On December 23, 1974, Rod Stewart led the Faces in their final concert in the UK, giving a rollicking show at London’s Kilburn State Theatre. Although the band would tour the U.S. in 1975, this farewell concert is often listed as their last performance together.
The Faces, which had grown out of the dissolution of the Small Faces in 1969, created great music during their time together. But by the time of their performance at the Kilburn, the end was near for the band.
The show featured lead singer Rod Stewart, keyboardist Ian McLagan, guitarist Ron Wood, drummer Kenney Jones and bassist Tetsu Yamauch. Yamauch replaced founding bassist Ronnie Lane, who had left the band the summer of 1973.
Rounding out the show was a guest appearance from Keith Richards of The Rolling Stones on for “Sweet Little Rock’n Roller,” “I’d Rather Go Blind” and “Twistin’ The Night Away.”
By the time of this show, Stewart had already established himself as a solo artist with Every Picture Tells a Story (1971). He had already had the massive hit “Maggie May,” which the band plays at the show.
For the 1975 U.S. tour, Wood played with the Faces and also toured with his new band, The Rolling Stones. With Wood and Stewart finding other work, the writing was on the wall for the Faces. But it was a great run.
The show ends with a short “We’ll Meet Again,” a song the band closed with since 1971. But, despite various forms of reunions, London would never see the Faces like this again.
What is your favorite song from The Faces? Leave your two cents in the comments.
The 2000 release of number one songs by the Beatles, The Beatles’ 1, is getting a new updated release in a couple of different forms with music videos and the group’s short films. Among the video content, the new Beatles 1+ package includes the Beatles’ original video for “A Day in the Life” from Sgt. Pepper’s Lonely Hearts Club Band (1967).
The video for “A Day in the Life” shows the playful side of John Lennon, Paul McCartney, George Harrison, and Ringo Starr. The video footage of them hanging out with friends like the Rolling Stones’ Mick Jagger and Keith Richards also includes shots of an orchestra during the 1967 recording sessions. Check out the video for “A Day in the Life.”
Jerry Lee Lewis is releasing a new album on October 28, Rock & Roll Time. Like his other recent albums of duets, Last Man Standing (2006) and Mean Old Man (2010), the new album features help from some famous names like Keith Richards, Ron Wood, Neil Young, Robbie Robertson, Shelby Lynne, and Nils Lofgren.
The Memphis Commercial Appeal reports that the album will have eleven tracks, with roughly half originals and half covers (like “Folsom Prison Blues” and Bob Dylan’s “Stepchild”). Check out the title track, “Rock & Roll Time,” below.
Rock & Roll Time is not all we will be hearing from Jerry Lee Lewis. On September 23, Saguaro Road Records is releasing The Knox Phillips Sessions, a previously unreleased 1970s album from Lewis that was produced by Knox Phillips (the son of the legendary producer Sam Phillips). Additionally, a new Jerry Lee Lewis authorized biography Jerry Lee Lewis: His Own Story hits bookstores October 28. For the book, Lewis sat for interviews with author Rick Bragg.
It looks like there’s going to be a lot of Jerry Lee Lewis this Fall. The more Killer the better.
What is your favorite Jerry Lee Lewis song? Leave your two cents in the comments.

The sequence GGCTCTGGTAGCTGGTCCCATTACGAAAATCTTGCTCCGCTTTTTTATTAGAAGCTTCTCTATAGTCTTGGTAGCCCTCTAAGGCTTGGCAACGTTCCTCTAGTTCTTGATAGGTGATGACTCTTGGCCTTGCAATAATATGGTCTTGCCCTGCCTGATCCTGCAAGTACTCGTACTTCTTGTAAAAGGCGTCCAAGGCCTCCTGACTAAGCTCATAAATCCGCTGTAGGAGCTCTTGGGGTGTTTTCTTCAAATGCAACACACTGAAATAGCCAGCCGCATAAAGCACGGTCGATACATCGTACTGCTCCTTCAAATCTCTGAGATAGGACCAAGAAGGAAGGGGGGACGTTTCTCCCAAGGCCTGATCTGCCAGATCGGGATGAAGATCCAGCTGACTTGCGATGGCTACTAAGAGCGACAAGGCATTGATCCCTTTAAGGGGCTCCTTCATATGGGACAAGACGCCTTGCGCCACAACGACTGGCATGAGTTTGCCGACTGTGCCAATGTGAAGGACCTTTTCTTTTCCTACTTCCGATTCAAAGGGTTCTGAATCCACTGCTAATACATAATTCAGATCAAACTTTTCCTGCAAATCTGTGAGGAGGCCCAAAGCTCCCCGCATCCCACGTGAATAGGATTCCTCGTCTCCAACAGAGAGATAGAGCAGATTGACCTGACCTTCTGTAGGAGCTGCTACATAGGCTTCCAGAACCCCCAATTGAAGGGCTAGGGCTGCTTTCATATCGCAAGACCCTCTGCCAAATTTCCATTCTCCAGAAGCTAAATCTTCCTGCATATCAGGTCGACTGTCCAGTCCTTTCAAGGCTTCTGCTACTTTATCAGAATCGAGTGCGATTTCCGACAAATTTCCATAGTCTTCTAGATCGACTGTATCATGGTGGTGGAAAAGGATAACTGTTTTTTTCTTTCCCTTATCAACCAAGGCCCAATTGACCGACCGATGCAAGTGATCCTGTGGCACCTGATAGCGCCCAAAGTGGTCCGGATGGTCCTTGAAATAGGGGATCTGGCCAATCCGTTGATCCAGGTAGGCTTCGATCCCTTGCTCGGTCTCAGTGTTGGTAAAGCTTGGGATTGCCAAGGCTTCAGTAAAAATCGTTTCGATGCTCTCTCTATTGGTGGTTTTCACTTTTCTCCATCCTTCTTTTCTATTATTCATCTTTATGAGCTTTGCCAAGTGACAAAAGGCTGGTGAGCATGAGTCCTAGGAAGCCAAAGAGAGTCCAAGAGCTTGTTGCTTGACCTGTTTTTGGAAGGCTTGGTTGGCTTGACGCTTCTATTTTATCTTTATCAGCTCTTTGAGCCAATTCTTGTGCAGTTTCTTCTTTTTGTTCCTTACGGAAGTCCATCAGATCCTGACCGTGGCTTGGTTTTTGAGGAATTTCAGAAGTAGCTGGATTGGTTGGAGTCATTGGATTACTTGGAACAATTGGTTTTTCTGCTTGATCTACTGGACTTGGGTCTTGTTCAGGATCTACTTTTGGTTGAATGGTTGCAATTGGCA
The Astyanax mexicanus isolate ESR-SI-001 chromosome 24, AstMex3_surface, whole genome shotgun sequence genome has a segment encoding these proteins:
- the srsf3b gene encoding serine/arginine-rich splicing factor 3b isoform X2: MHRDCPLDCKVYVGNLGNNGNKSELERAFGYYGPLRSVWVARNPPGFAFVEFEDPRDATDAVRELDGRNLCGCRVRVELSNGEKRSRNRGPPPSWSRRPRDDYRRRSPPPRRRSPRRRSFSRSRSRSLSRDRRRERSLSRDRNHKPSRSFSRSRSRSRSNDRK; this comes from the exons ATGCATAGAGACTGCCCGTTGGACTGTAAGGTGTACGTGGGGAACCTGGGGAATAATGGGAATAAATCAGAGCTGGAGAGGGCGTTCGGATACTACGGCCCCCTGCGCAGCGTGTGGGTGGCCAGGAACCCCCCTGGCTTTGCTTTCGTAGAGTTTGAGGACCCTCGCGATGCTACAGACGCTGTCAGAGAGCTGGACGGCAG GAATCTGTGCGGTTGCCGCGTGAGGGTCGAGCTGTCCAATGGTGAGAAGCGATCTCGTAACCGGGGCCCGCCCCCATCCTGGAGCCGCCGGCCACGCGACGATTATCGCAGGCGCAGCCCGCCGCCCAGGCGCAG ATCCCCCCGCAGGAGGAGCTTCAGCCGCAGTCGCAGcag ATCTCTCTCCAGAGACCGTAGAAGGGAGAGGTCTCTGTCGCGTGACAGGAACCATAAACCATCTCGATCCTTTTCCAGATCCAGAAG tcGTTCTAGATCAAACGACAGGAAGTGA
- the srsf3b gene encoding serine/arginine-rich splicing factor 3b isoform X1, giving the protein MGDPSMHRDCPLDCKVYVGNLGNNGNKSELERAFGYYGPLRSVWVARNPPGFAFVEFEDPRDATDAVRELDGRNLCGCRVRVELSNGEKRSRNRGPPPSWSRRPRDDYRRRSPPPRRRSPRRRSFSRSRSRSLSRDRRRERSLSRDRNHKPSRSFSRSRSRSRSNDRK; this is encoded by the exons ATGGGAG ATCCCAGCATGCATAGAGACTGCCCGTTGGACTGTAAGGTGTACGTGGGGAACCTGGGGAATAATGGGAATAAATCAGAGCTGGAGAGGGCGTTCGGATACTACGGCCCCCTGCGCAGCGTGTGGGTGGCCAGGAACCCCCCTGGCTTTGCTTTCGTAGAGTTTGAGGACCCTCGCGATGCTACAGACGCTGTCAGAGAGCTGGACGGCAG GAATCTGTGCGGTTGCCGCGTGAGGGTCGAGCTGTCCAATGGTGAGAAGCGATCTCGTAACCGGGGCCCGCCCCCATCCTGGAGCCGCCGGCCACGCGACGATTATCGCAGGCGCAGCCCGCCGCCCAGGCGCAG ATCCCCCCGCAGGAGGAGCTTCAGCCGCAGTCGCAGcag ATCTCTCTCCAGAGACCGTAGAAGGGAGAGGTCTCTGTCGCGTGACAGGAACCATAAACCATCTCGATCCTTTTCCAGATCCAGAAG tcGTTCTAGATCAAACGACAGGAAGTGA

Gram Parsons (1946-1973) created a lot of great music in his short life. His work as a solo artist and with bands such as The Byrds and The Flying Burrito Brothers greatly influenced the country-rock and alt-country movements. He helped Emmylou Harris start her career. He was friends with Keith Richards and supposedly influenced some of the music made by the Rolling Stones. And he helped create the wonderful strangely named song “Hot Burrito #1.”
“Hot Burrito #1” appeared on the Flying Burrito Brothers Gilded Palace of Sin (1969) album. It was written by Parsons and the band’s bass player Chris Ethridge.
“Hot Burrito #1” is a great song with a horrible name. The song, of course, has nothing to do with burritos, and the band’s use of the word “burrito” was not limited to the one song. The band liked to play around with the “burrito” theme, naming their next album Burrito Deluxe. And yes, there is a “Hot Burrito #2.”
Elvis Costello recorded the song, but apparently he did not like the name so he renamed it, “I’m Your Toy.” Even though “Hot Burrito #1” is an odd name for a song, “I’m Your Toy” is not really better. Similarly, Jose Feliciano renamed the song with the forgettable title, “Not That Kind of Guy.”
One sign of the greatness of the song and the melody from Chris Ethridge is that it holds up well no matter who sings it. But it is especially powerful in the Parsons version.
The song starts out with the singer speaking to a former lover, telling her how she will miss him (“You may be sweet and nice / But that won’t keep you warm at night”). Then slowly you begin to hear the aching desperation in the singer’s voice and in the lyrics (“But I don’t want no one but you / To love me, no I wouldn’t lie”).
The A Side
Interestingly, even though we know “Hot Burrito #1” as a classic song, it was not released as a single, only appearing as the B side of the only single at the time, the less memorable “The Train Song.” “The Train Song” was recorded after The Gilded Palace of Sin was completed but released as a single.
While numerous cover versions of “Hot Burrito #1” are now on YouTube, the A side is not available there at all (you may hear a clip of The Train Song on Amazon). It just goes to show that you cannot judge a song by its initial release, or by its name.
Do you like the song? What is your favorite great song with a bad name? What other songs have cover artists renamed? Drop a comment.